And then finally when he popped up nearby as the subject of a “kill a random character from the Mercenary List” mission, I decided to try something. I saved my game and I went off to hunt Isildros… non-lethally. Stun arrows and bare hands only. I didn’t want to kill him. I just wanted to knock him out and walk away, making it absolutely clear to him that I’ve singled him out for Not Dying in the hopes that he’d just stop coming around.

We had a lengthy battle in the middle of a modest city. Another, much-higher-ranked mercenary showed up in the middle, which complicated things immensely. But I hid and waited for him to leave, and smacked Isildros on the back of a head with a stun arrow before he left as well.

Eventually, of course, it ended with him knocked out. And I stood there next to his motionless body, looking at the plume of light coming from it indicating he had rare gear to loot. And I contemplated the two options that showed up on my screen, as they do for any character you’ve knocked out: I could kill him while he lay there helpless. Or I could recruit him for the crew of the ship I’d become the commander of for no real good reason beyond “they gave you a ship like five AssCreeds ago and it was a big hit so they’ll keep putting it in next year’s AssCreed”.

And of course there was the third choice, just walk away and have him keep on showing up, and keep on dodging him or knock him out. It’d be a good running bit of flavor to my game, you know?

But I recruited him. And my headcanon here is that this took place over an amphora of nice wine, and ended in my character hiring him to train the crew of her ship in the fighting arts. Because if you are a career soldier who has grandkids, you are going to have accumulated a lot of dirty tricks in the course of your life, and that’s a valuable resource.

She probably slipped him a few extra drachmae to send home to the grandkids, too.

And then I saved the game and turned the PS4 off because I wanted to go out and try and get something done despite my Seattle winter habits wanting me to spend several months under a blanket in front of this sprawling pile of virtual Spartans who aren’t gonna shank themselves.

ok, boomer: a concise guide to the generations living in early 21st century America

One thing lead to another and I ended up spending today making this infographic to help you know exactly when you will be annoying a Boomer by saying “ok, boomer” to them, and who you will be misgenerationing by saying that instead of “whatever, x’er”.


That’s a slightly truncated version of the chart I initially made; the first version goes all the way back to 1900, when the last few members of the Lost Generation was being born.

Here’s that first one; click for the full-sized version.

Originally I was going to have the “also known as” bits for every generation be something similar to “ok, boomer” but I decided to fill in those spaces with the many names people have proposed for the post-Baby Boom generations. And if you are wondering, there were not any other names for the Boomers that I left out; they are alone among living Americans in having exactly one name for their generation. Unless you count the “Generation Jones” name for the younger half.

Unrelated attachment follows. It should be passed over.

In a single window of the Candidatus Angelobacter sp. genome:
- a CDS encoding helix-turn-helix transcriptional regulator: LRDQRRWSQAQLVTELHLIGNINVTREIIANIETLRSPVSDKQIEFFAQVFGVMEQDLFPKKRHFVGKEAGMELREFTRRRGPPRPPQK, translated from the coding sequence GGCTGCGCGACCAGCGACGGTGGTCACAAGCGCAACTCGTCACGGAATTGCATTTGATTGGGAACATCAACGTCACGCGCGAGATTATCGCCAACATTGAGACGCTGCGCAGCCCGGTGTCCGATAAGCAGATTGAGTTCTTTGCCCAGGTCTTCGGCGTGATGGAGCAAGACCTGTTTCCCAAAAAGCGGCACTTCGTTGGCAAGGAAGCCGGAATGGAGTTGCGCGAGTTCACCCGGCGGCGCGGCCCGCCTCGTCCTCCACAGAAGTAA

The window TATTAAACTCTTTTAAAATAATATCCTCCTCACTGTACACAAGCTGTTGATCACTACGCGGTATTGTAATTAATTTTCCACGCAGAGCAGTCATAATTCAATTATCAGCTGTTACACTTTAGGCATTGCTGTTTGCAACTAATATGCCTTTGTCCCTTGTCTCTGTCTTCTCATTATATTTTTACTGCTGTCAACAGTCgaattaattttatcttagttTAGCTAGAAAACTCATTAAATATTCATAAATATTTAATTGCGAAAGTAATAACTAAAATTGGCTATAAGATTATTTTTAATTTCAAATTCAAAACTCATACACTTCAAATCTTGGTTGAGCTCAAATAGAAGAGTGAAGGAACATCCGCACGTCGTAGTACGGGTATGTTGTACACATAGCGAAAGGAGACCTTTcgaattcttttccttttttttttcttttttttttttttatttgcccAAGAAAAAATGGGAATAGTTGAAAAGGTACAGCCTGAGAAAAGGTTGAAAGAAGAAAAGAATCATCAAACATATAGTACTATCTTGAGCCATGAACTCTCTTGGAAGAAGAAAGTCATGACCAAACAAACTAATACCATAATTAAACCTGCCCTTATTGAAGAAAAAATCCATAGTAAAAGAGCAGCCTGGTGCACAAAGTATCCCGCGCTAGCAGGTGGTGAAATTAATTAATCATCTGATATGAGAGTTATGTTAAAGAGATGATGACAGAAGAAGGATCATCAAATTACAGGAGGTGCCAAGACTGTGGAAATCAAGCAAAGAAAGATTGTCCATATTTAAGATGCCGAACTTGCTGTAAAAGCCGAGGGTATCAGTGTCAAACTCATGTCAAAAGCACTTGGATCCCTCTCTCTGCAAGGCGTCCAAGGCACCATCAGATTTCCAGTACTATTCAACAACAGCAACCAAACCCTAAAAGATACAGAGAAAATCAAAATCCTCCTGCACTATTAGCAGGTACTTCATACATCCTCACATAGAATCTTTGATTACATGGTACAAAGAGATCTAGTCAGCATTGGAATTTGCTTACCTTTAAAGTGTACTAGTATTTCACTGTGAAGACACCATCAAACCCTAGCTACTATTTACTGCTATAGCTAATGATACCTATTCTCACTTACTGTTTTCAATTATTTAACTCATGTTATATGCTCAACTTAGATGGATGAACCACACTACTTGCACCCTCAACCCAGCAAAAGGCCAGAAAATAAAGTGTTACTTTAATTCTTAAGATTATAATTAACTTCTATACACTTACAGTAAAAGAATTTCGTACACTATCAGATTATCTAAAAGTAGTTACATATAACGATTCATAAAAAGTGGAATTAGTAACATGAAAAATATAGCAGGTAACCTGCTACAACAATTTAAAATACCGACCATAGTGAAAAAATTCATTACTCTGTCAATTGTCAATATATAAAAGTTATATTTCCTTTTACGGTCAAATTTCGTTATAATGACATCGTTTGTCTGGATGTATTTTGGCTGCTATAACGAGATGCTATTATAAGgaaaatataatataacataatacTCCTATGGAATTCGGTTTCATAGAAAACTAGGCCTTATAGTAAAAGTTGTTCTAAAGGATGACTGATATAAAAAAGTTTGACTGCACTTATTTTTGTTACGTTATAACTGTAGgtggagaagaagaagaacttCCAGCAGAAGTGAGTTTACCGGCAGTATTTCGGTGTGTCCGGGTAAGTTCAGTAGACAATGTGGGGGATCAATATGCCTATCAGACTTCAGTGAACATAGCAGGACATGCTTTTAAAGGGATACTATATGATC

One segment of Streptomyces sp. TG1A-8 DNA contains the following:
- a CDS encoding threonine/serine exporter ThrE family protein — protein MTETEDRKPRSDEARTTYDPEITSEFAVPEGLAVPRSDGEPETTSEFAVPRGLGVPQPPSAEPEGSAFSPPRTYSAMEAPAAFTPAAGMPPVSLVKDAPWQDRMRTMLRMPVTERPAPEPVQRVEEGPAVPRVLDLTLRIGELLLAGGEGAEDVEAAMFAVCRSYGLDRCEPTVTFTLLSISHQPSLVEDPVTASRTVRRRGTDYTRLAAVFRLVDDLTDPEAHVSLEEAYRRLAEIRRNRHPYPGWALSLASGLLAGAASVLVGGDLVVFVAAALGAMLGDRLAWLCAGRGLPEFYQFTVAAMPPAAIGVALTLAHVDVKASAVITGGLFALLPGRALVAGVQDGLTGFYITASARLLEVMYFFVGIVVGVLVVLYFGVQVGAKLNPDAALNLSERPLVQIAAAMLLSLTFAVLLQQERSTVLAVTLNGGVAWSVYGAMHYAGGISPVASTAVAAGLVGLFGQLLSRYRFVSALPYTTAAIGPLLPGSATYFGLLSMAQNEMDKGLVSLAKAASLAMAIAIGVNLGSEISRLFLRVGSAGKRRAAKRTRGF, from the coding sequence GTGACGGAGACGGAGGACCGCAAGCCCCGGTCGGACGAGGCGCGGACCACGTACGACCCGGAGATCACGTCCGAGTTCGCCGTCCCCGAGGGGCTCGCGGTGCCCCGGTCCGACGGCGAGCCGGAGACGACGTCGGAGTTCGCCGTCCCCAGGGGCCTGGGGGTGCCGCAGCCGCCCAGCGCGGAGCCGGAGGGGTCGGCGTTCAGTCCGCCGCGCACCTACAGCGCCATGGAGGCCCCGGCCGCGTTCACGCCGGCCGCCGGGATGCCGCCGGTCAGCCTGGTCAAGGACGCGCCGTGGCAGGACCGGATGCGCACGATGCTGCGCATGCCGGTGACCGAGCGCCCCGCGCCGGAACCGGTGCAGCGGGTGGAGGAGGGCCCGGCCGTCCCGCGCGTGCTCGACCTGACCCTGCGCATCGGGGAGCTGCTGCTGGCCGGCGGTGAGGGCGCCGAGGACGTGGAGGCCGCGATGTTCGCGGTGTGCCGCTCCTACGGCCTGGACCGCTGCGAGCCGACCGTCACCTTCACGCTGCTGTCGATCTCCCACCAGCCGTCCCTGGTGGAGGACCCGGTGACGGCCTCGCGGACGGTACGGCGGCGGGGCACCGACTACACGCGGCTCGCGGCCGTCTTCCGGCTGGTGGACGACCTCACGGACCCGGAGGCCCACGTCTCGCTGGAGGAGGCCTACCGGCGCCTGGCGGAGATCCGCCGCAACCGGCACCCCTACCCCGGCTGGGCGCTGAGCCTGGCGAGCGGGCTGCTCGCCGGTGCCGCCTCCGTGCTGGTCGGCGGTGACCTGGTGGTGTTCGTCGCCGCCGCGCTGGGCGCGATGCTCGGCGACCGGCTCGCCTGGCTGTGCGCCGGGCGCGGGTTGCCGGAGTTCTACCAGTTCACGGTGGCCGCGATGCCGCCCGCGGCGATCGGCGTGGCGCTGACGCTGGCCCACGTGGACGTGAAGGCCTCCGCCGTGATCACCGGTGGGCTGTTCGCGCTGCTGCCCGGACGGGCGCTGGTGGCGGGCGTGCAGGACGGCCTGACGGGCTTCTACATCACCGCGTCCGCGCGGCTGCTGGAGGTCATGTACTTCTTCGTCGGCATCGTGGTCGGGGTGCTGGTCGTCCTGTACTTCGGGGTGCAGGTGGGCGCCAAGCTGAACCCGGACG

Me, I’m smack in the middle of undisputably Bill And Ted’s Excellent Generation territory, unless you believe that one guy who says GenX is the disputed territory between Boomers and Xers, and that most of the rest of X is the Bust Generation. And my parents were both near the end of the undisputably Silent range.

I think the most interesting feature of this chart is how the multiple ranges for Jonesers all end in 1965, and the multiple ranges for the Oregon Trail generation all begin in 1977, quite neatly bookending the Indisputably GenX zone aside from one year of Jones overlap. That and the fact that there is a twelve year span of time between the earliest and latest start dates for GenY and only five years that are indisputably GenY; I already had the impression that the definition of GenX was a messy thing, but damn, y’all have us beat. Well done, kids. Well done.


the dream of the Pee Sword

“When it is time for you to forge the Pee Sword, then you will make the Pee Sword”, she said.

And there it was, hanging off of my body, freshly crystallized in all its off-white, red, yellow, and black glory. If “glory” was the right word, it looked like it had been made by arranging a bunch of plastic Mardi Gras beads on a cookie sheet and half-melting them. I put it in my shirt pocket and narrated to myself: Someday, the Pee Sword would be “Stabber”. But right now it was just the Pee Sword.


(“Stabber” was not it’s actual name, I could not recall the name I gave it in the dream. It was one of those single-word names you give a Cool Magic Sword and it was not a bad choice. Much better than “Stabber” at least.)


Before that was a lot of wandering around tubes and watching turf battles in strange cities that I feel all added up to my dreaming self getting a status update from my immune system on how the tide is turning on this case of bronchitis I picked up this past week. There’s more in my paper dream journal but it’s all pretty boring compared to Forging The Pee Sword.